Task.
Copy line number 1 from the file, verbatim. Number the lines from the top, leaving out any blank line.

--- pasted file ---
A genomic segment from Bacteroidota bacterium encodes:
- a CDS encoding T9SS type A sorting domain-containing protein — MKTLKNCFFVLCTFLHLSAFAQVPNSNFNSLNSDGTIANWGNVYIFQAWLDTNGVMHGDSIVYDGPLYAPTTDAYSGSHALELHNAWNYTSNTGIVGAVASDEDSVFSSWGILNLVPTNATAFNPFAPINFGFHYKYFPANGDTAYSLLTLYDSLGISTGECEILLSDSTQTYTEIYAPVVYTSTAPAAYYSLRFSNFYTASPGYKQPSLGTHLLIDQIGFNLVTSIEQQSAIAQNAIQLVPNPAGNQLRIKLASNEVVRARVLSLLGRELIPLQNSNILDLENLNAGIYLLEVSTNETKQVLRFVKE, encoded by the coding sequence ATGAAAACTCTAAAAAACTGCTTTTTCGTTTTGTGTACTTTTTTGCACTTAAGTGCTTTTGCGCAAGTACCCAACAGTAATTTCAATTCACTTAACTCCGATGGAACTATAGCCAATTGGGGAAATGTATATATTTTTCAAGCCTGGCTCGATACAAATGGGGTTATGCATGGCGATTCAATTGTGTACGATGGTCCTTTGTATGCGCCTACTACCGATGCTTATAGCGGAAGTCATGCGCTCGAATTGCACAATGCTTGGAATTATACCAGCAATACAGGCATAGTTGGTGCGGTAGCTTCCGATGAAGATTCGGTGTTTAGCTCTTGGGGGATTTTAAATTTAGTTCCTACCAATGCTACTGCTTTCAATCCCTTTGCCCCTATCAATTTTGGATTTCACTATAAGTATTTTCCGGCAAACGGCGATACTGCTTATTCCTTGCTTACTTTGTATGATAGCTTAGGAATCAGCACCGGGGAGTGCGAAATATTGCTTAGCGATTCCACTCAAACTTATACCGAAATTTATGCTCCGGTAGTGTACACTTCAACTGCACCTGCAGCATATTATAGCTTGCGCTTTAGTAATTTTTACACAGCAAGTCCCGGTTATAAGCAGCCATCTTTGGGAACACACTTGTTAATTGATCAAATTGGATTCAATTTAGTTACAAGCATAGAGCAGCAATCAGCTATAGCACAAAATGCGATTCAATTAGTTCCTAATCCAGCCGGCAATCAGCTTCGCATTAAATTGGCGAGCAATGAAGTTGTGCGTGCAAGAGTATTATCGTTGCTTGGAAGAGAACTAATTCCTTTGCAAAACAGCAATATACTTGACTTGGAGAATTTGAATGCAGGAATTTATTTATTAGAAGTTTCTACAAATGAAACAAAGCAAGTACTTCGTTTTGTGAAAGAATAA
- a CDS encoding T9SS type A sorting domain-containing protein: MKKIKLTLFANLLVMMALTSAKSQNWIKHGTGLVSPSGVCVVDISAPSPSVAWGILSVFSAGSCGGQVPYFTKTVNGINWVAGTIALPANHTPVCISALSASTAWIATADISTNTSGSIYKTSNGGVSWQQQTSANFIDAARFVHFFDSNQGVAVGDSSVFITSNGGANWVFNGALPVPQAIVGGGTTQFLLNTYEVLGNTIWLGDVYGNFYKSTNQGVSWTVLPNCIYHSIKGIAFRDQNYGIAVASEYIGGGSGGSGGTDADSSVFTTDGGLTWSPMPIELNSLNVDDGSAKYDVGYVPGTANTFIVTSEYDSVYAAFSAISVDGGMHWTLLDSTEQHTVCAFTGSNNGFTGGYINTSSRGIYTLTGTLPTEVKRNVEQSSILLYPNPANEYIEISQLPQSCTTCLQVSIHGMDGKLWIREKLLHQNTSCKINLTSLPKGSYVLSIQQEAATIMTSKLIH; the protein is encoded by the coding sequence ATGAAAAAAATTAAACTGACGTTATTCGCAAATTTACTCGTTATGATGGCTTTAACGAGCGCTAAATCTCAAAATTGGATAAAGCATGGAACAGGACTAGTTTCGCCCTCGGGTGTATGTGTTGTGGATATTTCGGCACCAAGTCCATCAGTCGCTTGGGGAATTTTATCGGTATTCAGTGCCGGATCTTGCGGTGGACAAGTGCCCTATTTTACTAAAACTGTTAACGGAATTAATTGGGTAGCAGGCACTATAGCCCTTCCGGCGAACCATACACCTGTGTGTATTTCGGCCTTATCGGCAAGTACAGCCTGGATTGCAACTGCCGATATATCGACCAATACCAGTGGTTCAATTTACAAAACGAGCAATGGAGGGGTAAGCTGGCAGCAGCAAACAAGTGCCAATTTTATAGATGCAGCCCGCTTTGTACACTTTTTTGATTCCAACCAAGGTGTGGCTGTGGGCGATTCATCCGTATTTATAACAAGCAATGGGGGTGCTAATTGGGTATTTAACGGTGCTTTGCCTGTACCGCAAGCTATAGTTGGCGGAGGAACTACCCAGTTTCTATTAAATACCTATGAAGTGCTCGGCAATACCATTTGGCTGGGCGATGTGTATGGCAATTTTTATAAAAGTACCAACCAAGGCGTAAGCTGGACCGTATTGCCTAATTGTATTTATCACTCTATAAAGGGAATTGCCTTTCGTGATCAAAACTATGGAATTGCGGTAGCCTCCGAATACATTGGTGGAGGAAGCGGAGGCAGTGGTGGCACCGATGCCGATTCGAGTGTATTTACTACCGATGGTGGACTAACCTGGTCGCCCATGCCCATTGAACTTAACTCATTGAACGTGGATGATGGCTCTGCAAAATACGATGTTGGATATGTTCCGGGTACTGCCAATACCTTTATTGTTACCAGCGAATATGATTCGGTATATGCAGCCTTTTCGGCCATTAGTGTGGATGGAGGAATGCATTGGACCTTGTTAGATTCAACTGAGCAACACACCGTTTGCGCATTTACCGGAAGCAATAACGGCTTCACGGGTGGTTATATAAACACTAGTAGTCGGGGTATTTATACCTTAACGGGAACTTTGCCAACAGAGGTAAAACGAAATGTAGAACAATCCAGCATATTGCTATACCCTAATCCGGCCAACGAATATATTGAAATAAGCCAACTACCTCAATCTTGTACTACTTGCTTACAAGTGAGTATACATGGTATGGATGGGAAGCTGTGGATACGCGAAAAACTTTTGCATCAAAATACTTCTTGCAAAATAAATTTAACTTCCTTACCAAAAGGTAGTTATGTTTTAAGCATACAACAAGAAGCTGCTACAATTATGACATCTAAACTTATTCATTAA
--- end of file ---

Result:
A genomic segment from Bacteroidota bacterium encodes: